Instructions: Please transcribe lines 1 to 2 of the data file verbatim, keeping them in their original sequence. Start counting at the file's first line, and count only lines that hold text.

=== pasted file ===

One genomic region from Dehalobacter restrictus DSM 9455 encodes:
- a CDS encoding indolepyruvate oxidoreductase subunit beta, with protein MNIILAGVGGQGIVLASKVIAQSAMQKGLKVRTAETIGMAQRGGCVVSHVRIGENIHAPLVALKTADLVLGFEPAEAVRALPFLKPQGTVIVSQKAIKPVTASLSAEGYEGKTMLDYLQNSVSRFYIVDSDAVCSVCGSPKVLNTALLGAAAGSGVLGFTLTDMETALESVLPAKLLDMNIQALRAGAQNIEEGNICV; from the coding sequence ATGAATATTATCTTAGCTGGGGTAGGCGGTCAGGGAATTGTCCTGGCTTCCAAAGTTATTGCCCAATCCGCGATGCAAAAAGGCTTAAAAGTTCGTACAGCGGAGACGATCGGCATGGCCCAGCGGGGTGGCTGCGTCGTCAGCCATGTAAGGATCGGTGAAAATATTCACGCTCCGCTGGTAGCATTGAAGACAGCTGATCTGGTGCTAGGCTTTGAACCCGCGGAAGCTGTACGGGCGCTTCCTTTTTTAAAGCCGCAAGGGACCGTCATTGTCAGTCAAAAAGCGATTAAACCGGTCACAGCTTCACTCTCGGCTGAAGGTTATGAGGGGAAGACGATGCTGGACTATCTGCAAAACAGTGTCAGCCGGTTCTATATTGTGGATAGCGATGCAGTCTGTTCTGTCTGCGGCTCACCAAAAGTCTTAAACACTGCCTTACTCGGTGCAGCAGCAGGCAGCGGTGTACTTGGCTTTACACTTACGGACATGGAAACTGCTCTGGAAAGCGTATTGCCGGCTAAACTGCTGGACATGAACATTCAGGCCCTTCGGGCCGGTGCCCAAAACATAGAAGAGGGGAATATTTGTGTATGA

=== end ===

One genomic region from Dehalobacter restrictus DSM 9455 encodes:
- a CDS encoding indolepyruvate oxidoreductase subunit beta, with protein MNIILAGVGGQGIVLASKVIAQSAMQKGLKVRTAETIGMAQRGGCVVSHVRIGENIHAPLVALKTADLVLGFEPAEAVRALPFLKPQGTVIVSQKAIKPVTASLSAEGYEGKTMLDYLQNSVSRFYIVDSDAVCSVCGSPKVLNTALLGAAAGSGVLGFTLTDMETALESVLPAKLLDMNIQALRAGAQNIEEGNICV; from the coding sequence ATGAATATTATCTTAGCTGGGGTAGGCGGTCAGGGAATTGTCCTGGCTTCCAAAGTTATTGCCCAATCCGCGATGCAAAAAGGCTTAAAAGTTCGTACAGCGGAGACGATCGGCATGGCCCAGCGGGGTGGCTGCGTCGTCAGCCATGTAAGGATCGGTGAAAATATTCACGCTCCGCTGGTAGCATTGAAGACAGCTGATCTGGTGCTAGGCTTTGAACCCGCGGAAGCTGTACGGGCGCTTCCTTTTTTAAAGCCGCAAGGGACCGTCATTGTCAGTCAAAAAGCGATTAAACCGGTCACAGCTTCACTCTCGGCTGAAGGTTATGAGGGGAAGACGATGCTGGACTATCTGCAAAACAGTGTCAGCCGGTTCTATATTGTGGATAGCGATGCAGTCTGTTCTGTCTGCGGCTCACCAAAAGTCTTAAACACTGCCTTACTCGGTGCAGCAGCAGGCAGCGGTGTACTTGGCTTTACACTTACGGACATGGAAACTGCTCTGGAAAGCGTATTGCCGGCTAAACTGCTGGACATGAACATTCAGGCCCTTCGGGCCGGTGCCCAAAACATAGAAGAGGGGAATATTTGTGTATGA